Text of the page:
Sourced from here, by animuson over on Meta.SE.

  • Thanks SOOOO MUCH! – Ubuntu User Jan 11 '17 at 13:21
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There is. It's called a bounty and is explained in the Help Center:

If you’ve asked a good question, edited it with status and progress updates, and still are not receiving answers, you can draw attention to your question by placing a bounty on it.

A bounty is a special reputation award given to answers. It is funded by the personal reputation of the user who offers it, and is non-refundable. If you see a question that has not gotten a satisfactory answer, a bounty may help attract more attention and more answers. Slice off anywhere from +50 to +500 of your own hard-earned reputation, and attach it to any question as a bounty. You do not need to be the asker of the question to offer a bounty on it.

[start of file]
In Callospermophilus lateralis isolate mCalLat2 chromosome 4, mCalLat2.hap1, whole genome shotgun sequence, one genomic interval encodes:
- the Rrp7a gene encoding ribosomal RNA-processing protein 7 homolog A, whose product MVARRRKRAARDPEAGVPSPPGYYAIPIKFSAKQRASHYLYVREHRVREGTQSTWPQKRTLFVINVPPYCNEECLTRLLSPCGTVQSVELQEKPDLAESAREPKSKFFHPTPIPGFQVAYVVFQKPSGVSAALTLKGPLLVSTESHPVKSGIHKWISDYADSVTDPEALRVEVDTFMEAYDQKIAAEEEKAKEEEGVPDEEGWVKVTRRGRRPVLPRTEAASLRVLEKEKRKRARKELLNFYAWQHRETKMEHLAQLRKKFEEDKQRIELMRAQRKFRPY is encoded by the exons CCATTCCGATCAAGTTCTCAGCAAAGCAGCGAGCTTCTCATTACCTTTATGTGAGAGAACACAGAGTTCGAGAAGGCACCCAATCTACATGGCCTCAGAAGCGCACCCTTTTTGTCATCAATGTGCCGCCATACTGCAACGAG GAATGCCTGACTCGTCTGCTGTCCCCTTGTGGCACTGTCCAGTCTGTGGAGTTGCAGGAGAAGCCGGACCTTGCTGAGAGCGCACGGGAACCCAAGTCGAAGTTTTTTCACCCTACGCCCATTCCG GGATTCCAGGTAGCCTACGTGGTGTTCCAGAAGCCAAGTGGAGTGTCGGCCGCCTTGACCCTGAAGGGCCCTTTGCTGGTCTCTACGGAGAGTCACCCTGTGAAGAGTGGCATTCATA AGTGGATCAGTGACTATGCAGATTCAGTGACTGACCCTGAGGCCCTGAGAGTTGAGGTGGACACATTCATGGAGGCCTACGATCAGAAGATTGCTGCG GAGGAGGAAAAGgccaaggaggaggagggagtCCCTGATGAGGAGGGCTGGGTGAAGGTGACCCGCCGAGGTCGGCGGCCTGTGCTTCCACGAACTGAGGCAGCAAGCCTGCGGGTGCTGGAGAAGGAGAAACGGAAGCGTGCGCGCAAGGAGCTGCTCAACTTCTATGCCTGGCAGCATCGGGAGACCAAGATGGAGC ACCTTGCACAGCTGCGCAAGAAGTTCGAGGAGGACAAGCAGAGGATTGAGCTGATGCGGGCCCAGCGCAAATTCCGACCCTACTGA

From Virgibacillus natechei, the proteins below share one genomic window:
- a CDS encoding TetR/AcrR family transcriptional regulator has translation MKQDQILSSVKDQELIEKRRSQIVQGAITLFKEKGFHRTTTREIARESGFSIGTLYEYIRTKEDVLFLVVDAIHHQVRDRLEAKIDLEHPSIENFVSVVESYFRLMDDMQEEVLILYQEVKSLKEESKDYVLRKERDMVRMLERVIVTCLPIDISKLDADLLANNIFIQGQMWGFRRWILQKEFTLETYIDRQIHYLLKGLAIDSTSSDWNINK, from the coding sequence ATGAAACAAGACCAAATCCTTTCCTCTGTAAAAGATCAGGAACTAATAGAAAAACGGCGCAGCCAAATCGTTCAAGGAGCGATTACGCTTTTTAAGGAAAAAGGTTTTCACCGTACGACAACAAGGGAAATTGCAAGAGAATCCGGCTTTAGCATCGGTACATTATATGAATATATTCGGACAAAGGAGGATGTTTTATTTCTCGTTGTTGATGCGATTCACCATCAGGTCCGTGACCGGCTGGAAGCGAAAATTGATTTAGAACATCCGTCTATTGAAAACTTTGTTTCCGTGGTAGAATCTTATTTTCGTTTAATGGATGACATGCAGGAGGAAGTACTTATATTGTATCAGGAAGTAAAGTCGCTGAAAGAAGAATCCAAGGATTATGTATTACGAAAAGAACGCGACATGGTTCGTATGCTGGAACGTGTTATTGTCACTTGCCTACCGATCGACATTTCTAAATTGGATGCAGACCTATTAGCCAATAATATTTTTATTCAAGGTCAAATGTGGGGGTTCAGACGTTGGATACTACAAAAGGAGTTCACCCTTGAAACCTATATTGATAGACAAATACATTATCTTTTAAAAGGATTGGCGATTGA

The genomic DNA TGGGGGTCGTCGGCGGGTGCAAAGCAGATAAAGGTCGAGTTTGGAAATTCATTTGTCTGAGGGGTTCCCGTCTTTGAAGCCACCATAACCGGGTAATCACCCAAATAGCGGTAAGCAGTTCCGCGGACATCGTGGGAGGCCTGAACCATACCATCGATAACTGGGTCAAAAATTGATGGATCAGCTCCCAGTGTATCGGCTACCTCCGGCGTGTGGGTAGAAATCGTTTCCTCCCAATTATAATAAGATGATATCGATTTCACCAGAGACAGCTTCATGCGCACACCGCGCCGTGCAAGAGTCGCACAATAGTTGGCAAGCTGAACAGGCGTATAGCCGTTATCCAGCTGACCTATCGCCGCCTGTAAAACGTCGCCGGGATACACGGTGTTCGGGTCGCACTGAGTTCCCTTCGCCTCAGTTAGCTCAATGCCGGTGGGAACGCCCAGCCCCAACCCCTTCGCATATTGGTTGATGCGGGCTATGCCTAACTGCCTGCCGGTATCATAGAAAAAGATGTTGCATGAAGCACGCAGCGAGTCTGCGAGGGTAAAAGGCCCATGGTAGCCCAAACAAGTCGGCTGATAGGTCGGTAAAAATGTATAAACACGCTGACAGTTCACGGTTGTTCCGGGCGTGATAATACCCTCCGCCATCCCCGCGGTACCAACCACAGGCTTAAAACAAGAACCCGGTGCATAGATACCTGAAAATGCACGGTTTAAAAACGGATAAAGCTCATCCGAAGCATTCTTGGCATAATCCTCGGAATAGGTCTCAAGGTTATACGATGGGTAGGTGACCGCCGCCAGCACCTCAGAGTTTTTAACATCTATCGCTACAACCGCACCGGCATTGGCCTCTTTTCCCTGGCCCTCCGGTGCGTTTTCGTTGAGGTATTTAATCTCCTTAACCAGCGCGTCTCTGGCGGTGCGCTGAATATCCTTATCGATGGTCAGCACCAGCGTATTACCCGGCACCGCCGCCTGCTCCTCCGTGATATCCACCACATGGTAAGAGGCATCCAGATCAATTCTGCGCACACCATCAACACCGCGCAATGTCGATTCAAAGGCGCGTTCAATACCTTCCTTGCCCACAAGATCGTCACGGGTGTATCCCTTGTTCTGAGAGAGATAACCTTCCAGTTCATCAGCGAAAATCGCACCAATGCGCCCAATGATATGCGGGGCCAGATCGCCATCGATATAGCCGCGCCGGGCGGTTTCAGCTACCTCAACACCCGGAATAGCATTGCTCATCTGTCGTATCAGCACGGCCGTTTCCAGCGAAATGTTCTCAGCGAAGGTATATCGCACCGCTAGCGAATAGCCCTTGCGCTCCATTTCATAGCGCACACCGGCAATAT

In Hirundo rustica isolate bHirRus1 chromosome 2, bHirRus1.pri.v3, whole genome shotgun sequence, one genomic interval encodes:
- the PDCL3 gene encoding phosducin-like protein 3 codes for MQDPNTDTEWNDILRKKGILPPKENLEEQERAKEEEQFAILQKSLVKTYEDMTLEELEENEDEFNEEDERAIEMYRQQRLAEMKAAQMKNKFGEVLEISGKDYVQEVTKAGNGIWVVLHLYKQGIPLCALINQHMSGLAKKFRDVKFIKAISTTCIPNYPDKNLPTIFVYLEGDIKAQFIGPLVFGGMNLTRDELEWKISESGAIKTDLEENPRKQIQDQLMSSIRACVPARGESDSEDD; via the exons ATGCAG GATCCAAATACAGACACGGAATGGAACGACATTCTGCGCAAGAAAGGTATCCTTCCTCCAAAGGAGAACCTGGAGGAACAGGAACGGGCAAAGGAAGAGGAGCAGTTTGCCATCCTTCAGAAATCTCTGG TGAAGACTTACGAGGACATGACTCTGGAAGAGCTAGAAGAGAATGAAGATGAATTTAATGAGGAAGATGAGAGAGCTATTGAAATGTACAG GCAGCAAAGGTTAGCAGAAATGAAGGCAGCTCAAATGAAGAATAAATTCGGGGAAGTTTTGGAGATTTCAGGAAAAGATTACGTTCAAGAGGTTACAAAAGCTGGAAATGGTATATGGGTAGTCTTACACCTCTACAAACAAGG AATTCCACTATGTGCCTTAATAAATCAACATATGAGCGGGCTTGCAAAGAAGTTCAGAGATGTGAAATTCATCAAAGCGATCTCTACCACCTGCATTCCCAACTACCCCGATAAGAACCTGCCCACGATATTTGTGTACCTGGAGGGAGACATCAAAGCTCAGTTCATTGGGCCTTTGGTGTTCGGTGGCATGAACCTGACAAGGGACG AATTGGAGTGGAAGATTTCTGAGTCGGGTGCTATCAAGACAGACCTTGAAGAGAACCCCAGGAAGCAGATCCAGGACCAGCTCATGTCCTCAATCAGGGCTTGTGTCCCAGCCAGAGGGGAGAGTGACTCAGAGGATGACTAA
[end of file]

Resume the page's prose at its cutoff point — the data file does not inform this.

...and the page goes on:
• Yes, but can you give it to a person for their question, not so it will go to someone who answers. – Ubuntu User Jan 6 '17 at 21:56
  • @UbuntuUser not for a question, no. – terdon Jan 6 '17 at 22:35
  • Yes, that is what I am trying to tell you. – Ubuntu User Jan 7 '17 at 15:10